By the way, I'm going to Ireland in the autumn. Just so you know.

Sunday, 6 July 2014

What I should do - not always what I want to do!

I know I should be telling you more about my wonderful little ebook. (Well, I think it's wonderful - it cost enough in terms of angst to get this far.)

I should be telling you about the challenges of catching buses in Cuba. Well, to be fair, catching the buses was fine; it was buying tickets that could be a bit random. I should be telling you about the vagaries of the casa particular system - a connected system of homestays. Once you have organised a stay in one (a process not without its challenges) your host or hostess will fix the next one. Which means you'll always have somewhere to stay - hurrah!! But you never quite know what it's going to be like till you get there ...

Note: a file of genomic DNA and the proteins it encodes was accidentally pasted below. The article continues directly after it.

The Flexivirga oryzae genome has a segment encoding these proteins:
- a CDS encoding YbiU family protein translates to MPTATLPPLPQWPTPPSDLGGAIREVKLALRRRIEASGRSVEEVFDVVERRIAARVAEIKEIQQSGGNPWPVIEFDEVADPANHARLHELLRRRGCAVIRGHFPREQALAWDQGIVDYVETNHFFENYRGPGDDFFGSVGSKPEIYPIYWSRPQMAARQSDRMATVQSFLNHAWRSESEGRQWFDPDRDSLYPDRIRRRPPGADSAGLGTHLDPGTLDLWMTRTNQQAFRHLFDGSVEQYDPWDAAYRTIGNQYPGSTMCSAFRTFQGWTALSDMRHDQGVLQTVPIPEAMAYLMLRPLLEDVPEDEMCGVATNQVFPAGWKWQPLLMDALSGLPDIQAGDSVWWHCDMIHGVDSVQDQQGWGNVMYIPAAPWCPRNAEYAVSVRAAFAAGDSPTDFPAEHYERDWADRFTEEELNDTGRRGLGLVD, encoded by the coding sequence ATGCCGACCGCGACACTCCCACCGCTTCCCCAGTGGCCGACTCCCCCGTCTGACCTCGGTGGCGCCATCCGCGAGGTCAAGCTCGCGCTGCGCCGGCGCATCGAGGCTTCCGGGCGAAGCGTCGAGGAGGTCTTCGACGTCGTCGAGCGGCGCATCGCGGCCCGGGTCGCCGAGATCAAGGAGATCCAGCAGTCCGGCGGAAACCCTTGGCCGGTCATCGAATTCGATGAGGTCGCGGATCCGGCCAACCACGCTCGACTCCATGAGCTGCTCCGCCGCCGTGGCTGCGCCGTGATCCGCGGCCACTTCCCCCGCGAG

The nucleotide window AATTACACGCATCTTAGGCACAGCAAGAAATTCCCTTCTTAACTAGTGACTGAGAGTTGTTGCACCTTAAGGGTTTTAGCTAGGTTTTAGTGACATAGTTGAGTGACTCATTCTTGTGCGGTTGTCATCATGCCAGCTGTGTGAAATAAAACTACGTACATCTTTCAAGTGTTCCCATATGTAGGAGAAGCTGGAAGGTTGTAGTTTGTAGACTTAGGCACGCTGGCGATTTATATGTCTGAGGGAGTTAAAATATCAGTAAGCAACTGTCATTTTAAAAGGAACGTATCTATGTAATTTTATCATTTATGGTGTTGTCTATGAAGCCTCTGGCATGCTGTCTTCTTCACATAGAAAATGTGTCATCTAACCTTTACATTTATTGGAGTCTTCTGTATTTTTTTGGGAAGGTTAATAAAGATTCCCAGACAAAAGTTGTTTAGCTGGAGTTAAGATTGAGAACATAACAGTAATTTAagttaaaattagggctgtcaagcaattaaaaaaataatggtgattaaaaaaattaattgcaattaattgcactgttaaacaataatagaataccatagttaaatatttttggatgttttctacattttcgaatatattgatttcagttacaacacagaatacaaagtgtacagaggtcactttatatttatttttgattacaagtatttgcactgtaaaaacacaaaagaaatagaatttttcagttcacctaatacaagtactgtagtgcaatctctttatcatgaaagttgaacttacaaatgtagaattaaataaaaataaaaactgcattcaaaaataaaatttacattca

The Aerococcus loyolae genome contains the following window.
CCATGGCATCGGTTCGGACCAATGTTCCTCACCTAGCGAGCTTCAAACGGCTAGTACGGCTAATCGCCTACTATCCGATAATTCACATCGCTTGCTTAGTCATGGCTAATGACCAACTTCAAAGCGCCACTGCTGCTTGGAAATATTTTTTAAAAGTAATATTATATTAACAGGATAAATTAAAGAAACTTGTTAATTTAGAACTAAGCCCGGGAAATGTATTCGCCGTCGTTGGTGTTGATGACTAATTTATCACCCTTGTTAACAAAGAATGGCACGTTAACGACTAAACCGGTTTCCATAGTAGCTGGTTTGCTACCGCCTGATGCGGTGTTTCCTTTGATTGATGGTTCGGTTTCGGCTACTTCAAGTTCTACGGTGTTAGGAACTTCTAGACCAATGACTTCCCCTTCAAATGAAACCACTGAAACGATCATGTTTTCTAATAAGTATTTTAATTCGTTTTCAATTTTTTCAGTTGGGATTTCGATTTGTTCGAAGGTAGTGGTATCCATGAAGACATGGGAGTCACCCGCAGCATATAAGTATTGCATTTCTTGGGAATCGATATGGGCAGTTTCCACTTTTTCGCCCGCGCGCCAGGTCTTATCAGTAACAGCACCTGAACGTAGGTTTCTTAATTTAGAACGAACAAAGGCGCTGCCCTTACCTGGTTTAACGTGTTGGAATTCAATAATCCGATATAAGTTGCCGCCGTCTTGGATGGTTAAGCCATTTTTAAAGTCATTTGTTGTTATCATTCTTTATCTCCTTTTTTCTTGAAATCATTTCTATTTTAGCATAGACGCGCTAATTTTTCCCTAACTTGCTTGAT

I should be telling you about the music ... and the waterfalls ... and the horse-riding ... and the vultures ...

But what I really want to do - what I always want to do at this point, with the ebook sent on its way - is think about another trip.

So I'll convince myself that if you're wondering whether to buy the book you might like to check out the pictures on my website here (follow the travel links to Cuba), and if you're not - well, me going on and on isn't going to change your mind.

Instead I'll ask you where you would go next, if you were me?

Would you retrace your steps in somewhere you've been before, and if so, where? Would you tramp back into the mountains of Nepal, with their breathtaking views and a cyclone or two? Would you head further east, back to Malaysia, or Cambodia, or Vietnam? Would you tiptoe back into the temples of India? Or maybe west, another road trip in America?

Or venture somewhere new? If I put my mind to it I might have usable Spanish by the winter, which opens more possibilities. So, South America? Somewhere in Africa maybe?